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Dr. Steve Frisch, Psy.D. is a clinical psychologist in private practice in
Chicago, Illinois and Northfield, Illinois.

You can contact Dr. Frisch, Psy.D. at
(847) 498-5611.

Recover from chemical dependency and its toxic impact on family members. Raise your children to choose to be alcohol and other drugs free. Learn how to in Dr. Frisch’s, Psy.D. Recovery book series.


How to Confront a Friend or Loved One Who Has a Problem With Alcohol and Other Drugs

Dear Dr. Steve:

I’ve known my boyfriend now for about 5 years. Over the course of that time we’ve had our ups and downs but overall things have been pretty good. We’ve talked about getting married but there’s one thing that troubles me—his drinking. I think over the course of the last five years his drinking has become more and more of a problem. My mother was stuck in a marriage for thirty-five years with an alcoholic and I don’t want the same thing to happen me. How can I talk to my boyfriend about my concerns?

If you have concerns about your boyfriend’s drinking, I would encourage you to not ignore them or be talked out of them. It’s critical for your physical, emotional, psychological, and spiritual well-being that you trust yourself—trust what you’re seeing, trust what you’re thinking, and trust what you’re feeling!

As for talking to your boyfriend about your concerns, let me offer you the following suggestions.

1.) Do not put your conversation with him off until you find the perfect time. There is no perfect time to have a conversation with your boyfriend about his drinking and your concerns. Just remember, if your boyfriend does have a drinking problem, it will only get worse over time.

2.) Do not confront your boyfriend when he is drinking or drunk. Have the conversation with your boyfriend at a time and place that you feel emotionally, psychologically, and physically safe.

3.) Do not blame your boyfriend for his drinking problem. Alcoholism is a disease not a moral weakness.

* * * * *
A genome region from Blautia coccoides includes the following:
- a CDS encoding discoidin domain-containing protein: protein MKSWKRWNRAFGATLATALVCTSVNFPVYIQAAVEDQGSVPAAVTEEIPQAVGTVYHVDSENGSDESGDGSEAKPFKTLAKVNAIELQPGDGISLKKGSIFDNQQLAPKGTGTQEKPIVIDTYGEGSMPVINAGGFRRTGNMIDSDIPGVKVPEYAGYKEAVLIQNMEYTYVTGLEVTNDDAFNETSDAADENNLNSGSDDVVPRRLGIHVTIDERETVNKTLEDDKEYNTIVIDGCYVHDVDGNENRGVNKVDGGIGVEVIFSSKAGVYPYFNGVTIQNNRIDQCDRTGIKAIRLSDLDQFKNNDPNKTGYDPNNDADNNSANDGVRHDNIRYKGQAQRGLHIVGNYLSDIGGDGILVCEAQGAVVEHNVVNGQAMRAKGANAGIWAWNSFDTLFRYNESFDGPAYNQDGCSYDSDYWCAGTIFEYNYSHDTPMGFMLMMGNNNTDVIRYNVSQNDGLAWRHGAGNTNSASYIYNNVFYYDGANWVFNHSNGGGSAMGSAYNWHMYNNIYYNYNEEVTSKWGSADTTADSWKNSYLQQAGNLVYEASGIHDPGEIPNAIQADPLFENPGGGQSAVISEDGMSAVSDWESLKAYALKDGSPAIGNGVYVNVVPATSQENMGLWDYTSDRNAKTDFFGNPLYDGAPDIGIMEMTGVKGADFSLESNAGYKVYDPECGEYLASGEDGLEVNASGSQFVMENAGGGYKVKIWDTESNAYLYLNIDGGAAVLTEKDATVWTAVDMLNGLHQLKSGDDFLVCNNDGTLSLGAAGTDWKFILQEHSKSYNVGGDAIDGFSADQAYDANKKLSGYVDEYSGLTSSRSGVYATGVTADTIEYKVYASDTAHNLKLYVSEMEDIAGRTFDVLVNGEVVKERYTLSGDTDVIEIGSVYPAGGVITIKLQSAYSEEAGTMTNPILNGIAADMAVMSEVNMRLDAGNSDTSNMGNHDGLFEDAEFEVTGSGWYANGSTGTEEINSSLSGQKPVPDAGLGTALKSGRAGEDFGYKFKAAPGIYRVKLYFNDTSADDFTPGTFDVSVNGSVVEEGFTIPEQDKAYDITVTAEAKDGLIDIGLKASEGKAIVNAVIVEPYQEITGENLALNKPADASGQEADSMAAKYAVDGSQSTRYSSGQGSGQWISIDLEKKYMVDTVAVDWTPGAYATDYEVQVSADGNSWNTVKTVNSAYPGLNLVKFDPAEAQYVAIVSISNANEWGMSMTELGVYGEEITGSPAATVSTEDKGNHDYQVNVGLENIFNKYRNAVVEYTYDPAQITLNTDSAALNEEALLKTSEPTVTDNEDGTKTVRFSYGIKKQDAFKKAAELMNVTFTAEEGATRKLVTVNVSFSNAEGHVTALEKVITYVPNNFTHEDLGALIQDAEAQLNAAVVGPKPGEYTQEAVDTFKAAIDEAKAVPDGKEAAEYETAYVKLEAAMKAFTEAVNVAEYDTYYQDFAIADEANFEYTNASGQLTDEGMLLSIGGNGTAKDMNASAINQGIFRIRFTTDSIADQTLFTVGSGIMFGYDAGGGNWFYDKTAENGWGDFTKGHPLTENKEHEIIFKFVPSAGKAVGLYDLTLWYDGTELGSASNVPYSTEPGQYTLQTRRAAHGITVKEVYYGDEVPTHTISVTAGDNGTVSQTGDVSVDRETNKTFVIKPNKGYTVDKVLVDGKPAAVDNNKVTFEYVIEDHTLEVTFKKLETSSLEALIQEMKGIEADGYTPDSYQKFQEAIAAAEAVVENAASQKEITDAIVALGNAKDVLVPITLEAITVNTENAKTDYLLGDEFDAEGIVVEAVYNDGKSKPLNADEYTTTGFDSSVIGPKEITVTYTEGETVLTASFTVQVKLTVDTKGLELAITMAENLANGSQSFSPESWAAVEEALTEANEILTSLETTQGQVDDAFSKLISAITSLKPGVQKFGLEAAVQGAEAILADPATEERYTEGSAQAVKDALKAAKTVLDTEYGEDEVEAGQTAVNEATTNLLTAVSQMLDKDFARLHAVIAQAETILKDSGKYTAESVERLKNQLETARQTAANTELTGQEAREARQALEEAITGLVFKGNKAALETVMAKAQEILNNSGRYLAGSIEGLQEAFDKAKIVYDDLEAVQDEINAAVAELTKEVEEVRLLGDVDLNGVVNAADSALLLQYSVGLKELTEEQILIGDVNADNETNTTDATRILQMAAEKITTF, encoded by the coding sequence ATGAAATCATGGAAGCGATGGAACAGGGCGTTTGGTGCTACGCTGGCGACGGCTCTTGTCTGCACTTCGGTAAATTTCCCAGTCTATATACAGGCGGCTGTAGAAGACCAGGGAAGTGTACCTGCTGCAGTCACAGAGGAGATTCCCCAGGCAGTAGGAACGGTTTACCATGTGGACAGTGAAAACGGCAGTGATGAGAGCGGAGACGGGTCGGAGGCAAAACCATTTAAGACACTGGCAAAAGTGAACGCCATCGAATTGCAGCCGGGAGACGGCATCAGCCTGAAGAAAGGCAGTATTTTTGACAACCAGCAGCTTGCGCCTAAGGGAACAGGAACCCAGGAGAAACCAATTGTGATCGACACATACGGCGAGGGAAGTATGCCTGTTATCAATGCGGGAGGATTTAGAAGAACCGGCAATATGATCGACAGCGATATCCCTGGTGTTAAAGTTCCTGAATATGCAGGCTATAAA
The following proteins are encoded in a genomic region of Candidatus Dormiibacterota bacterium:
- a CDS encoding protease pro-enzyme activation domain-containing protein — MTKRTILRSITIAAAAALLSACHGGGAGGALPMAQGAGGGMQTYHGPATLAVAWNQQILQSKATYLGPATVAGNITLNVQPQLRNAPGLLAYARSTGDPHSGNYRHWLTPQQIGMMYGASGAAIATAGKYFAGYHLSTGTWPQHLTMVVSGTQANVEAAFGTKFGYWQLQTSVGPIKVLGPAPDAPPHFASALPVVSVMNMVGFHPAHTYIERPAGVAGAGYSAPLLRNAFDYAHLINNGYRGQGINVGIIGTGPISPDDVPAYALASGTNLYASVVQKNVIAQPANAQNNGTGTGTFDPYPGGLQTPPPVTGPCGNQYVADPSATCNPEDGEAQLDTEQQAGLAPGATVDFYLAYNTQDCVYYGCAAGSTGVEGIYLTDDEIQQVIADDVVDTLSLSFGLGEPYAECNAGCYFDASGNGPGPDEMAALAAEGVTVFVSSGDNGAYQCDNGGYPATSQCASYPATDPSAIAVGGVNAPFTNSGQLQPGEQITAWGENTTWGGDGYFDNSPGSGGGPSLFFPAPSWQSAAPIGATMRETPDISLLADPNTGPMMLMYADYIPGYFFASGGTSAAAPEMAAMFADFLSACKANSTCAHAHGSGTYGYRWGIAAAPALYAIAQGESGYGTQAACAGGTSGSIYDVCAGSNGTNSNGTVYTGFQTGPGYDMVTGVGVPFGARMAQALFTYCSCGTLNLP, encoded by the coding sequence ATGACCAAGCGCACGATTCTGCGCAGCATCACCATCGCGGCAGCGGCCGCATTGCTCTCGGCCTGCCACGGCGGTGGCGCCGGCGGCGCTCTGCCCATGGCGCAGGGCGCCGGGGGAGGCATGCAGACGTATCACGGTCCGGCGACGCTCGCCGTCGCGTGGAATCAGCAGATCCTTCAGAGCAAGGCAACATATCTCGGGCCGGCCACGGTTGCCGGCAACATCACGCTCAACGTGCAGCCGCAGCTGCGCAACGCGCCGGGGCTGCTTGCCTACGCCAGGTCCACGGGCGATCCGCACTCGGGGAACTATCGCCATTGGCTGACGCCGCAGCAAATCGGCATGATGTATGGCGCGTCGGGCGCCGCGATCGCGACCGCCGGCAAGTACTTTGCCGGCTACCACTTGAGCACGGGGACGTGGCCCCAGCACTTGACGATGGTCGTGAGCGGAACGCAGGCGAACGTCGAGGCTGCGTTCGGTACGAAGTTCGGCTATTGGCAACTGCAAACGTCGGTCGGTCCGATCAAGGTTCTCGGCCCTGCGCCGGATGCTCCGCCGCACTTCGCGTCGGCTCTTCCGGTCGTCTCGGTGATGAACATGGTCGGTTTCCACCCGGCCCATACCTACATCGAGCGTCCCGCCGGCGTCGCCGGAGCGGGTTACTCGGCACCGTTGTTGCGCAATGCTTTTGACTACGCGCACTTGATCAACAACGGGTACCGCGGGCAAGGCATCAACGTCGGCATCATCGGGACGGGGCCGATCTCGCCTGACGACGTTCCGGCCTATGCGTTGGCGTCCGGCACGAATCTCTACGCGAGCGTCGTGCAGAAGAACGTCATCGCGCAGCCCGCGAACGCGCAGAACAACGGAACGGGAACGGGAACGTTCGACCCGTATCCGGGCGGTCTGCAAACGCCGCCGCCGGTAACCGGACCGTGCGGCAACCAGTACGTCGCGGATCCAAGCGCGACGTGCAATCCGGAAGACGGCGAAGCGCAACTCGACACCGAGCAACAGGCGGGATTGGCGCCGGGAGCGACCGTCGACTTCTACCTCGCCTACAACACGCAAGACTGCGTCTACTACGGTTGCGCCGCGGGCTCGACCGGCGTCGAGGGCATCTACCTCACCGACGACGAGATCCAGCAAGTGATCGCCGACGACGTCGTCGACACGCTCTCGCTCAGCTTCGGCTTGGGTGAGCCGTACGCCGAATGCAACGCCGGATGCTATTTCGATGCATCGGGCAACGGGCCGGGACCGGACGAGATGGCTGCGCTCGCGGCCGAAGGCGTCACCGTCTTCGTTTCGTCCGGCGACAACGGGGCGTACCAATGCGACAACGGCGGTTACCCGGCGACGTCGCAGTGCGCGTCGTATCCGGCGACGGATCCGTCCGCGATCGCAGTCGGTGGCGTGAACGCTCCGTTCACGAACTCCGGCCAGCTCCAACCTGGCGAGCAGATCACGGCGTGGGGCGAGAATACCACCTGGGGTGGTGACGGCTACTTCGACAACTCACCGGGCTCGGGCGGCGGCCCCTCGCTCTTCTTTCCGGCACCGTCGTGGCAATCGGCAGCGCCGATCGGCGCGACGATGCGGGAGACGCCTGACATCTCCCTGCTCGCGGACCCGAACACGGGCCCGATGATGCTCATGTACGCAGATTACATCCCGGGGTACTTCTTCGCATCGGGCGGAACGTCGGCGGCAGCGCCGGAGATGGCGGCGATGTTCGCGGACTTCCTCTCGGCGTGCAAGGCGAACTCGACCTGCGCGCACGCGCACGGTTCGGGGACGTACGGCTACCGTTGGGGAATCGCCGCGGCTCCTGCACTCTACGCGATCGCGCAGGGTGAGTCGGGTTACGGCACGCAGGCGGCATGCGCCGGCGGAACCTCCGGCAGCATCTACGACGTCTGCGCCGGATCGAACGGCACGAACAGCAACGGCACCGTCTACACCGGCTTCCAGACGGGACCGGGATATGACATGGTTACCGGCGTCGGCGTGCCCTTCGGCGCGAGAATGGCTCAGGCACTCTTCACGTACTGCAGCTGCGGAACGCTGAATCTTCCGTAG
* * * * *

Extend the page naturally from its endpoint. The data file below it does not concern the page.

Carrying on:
4.) Do not threaten your boyfriend. Confront your boyfriend only with actions that you will take if his problems continue without him addressing those problems.

5.) Do not allow your boyfriend to change the subject or start blaming you or anybody else. Keep your conversation with him on point: 1.) His drinking, 2.) Your concerns about his drinking, 3.) The impact of his drinking on you and the consequences of his continued drinking as it relates to you and your relationship with him.

4.) Do not overwhelm your boyfriend with opinions and judgments about his drinking. Stick strictly to the facts, not your judgments or opinions, about his drinking. For example: a.) On such and such a day, you drank to excess, got behind the wheel of a car and put me at risk. When that happened, it made me feel…, b.) On such and such a day, you drank to excess and had an affair with the waitress at the bar. When that happened, it made me feel…, c.) On such and such a day, you drank to excess and slugged a security guard at the dance club. When that happened, it made me feel.

Whatever you ultimately decide to do, please make sure that you don’t neglect your emotional and spiritual well-being. Alcohol problems can adversely affect even the hardiest of people. This may sound counter-intuitive but taking care of yourself can be helpful for your boyfriend as well. I wish you luck!

To get more information about how to best cope with and confront your loved one’s use of alcohol and other drugs you can contact Alateen at Al-Anon Family Group Headquarters, Inc.:

Al-Anon Family Group Headquarters, Inc.
1600 Corporate Landing Parkway
Virginia Beach, Va. 23454
Tel # 757-563-1600
Fax # 757-563-1655
www.al-anon.alateen.org
1-888-425-2666 for meeting information
Monday-Friday, 8am to 6 pm ET except holidays


Recover from chemical dependency and its impact on family members. Raise your children to choose to be alcohol and other drugs free. Learn how to in Dr. Frisch’s, Psy.D. Recovery book series—From Insanity to Serenity.

Pathfinder’s Checklist

1.) Don’t ignore what you see, feel, and believe about somebody’s drug and alcohol use
2.) Don’t minimize what you see, feel, and believe about somebody’s drug and alcohol use
3.) Remember that chemical dependency is a progressive disease. If you have your suspicions now about somebody’s drug and alcohol use, things will only get worse with time if your friend or loved one does have a problem
4.) Be clear about what you want to say to somebody whom you have concerns about their drug or alcohol use
5.) Be clear about what actions you will take if your friend or loved one continues to refuse to address their problem. Communicate that consequences in a calm, non-threatening way
6.) Speak only the facts as you know them. Do not inject opinion, judgment, or blame in to your conversation

G.B.U.

Steve



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